Technical terms in your presentation: is that allowed?
Of course! But only if they are really necessary. Because all too often we use them, simply to impress. Or because we are too lazy to look for a simpler alternative. Or because we don’t realize that the majority of our audience isn’t familiar with the word.
Take the example of secondary raw materials from aqueous streams. Sorry, come again?
A bioengineer will surely understand what is being discussed. And at a conference on secondary feedstocks from aqueous streams, feel free to use this term without reserve.
But often you will have a mixed audience at your hands. And in that case you can’t be throwing around such technical terms.
By secondary raw materials from aqueous streams, the bioengineer meant that we can extract and reuse metals such as boron, chromium and cobalt from industrial wastewater. Now you probably understand. What makes the difference? The explanation is now concrete, without hollow concepts.
You can do this as well.
Tip 1. Choose a canoe instead of a speedboat
I’m amazed at the ease with which some experts wave around specialist terms, with the fiercest of tongue twisters effortlessly rolling from their lips. But their audience is often left speechless following this waterfall of words.
Sometimes attendees know a specific term, but don’t hear exactly what you’re saying. Perhaps because you’re mumbling or flying through your words.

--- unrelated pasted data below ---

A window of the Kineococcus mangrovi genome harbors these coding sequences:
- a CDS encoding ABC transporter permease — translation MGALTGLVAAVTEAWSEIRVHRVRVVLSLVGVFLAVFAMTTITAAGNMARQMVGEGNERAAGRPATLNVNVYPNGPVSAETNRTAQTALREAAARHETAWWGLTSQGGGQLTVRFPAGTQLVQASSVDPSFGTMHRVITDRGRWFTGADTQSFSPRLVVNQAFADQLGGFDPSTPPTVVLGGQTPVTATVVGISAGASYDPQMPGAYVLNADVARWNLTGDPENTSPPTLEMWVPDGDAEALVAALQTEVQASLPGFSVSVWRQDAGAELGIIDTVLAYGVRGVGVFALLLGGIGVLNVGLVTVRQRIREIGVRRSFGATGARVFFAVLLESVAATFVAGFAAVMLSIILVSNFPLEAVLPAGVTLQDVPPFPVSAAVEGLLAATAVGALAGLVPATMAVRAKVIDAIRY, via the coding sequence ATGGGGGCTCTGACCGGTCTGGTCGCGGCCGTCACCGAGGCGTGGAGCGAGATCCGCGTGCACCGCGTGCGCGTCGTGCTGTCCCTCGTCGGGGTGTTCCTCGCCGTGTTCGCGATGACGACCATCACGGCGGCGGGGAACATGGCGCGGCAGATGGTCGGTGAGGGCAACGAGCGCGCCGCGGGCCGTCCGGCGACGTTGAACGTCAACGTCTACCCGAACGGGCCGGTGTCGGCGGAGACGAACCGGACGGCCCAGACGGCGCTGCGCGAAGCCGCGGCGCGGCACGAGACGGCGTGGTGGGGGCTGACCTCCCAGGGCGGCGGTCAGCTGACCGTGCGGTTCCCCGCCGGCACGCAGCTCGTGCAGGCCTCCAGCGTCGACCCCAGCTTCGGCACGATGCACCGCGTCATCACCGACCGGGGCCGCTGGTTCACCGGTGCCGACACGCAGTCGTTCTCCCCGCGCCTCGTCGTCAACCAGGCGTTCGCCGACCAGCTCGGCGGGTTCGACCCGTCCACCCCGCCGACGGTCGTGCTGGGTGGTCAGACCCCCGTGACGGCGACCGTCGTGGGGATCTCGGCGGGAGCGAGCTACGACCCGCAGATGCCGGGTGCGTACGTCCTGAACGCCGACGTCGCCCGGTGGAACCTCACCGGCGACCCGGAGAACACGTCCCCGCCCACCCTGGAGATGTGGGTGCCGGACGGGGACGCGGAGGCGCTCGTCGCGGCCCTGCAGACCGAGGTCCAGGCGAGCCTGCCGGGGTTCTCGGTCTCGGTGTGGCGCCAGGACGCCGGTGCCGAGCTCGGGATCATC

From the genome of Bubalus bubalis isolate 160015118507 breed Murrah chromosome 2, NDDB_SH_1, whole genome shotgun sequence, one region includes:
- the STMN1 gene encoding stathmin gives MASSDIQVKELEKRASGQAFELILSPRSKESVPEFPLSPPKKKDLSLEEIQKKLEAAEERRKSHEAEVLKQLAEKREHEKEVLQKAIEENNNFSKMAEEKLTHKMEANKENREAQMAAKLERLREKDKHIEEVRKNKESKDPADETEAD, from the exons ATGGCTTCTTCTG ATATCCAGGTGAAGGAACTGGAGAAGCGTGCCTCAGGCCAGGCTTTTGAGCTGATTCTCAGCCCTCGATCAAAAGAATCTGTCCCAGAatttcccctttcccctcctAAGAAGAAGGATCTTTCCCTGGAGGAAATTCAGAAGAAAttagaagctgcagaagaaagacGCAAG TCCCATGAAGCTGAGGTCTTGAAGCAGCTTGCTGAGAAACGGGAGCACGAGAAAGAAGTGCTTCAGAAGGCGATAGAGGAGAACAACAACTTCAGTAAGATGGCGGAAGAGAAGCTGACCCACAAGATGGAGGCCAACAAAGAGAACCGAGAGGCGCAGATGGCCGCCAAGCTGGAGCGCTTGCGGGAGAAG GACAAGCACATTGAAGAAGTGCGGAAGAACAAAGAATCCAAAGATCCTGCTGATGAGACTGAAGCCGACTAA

For instance, during one of our feedback sessions a lawyer used the term ‘inherent risks’. Not remarkably technical you would think, but several participants indicated that they had not heard it correctly.
So when you use less straightforward words, remember:
- slow down your speech
- exaggerate your articulation
- make sure your words don’t blend together.
Tip 2. Put it on a slide
Imagine a speaker presenting her research on the Transdisciplinary Learning Community approach. While she may have applied each of the tips from step 1, the topic remains a lot to digest.
If a slide were to appear containing the words “Transdisciplinary Learning Community approach” in large type, that would surely help the audience to grasp the term. Less is more, so place only that single term on the slide.
Tip 3. Never in your first sentence
The first few seconds under a cold shower, can you imagine it? You gasp and wish you could get out as soon as possible. A similar effect is seen when you begin waving around technical terms in the very first sentence of your presentation.
Instead make your first sentence simple and clear for everyone, without immediately scaring off your audience. Drop in the technical terms, once your audience is warmed up. But first share those real-world examples.
Thank goodness for technical terms!
During open-heart surgery, you sure are thankful for your surgeon’s knowledge of technical terms. They help to name things very precisely, without demanding a lengthy explanation first.
But when you are asked to share your research or project on a stage or in front of a webcam, first ask yourself these questions:
- Are technical terms needed to get my message across, or can I share it just as well in a simpler way?
- Is my audience familiar with these terms or should I explain them first?
Translation: Leslie Van Ael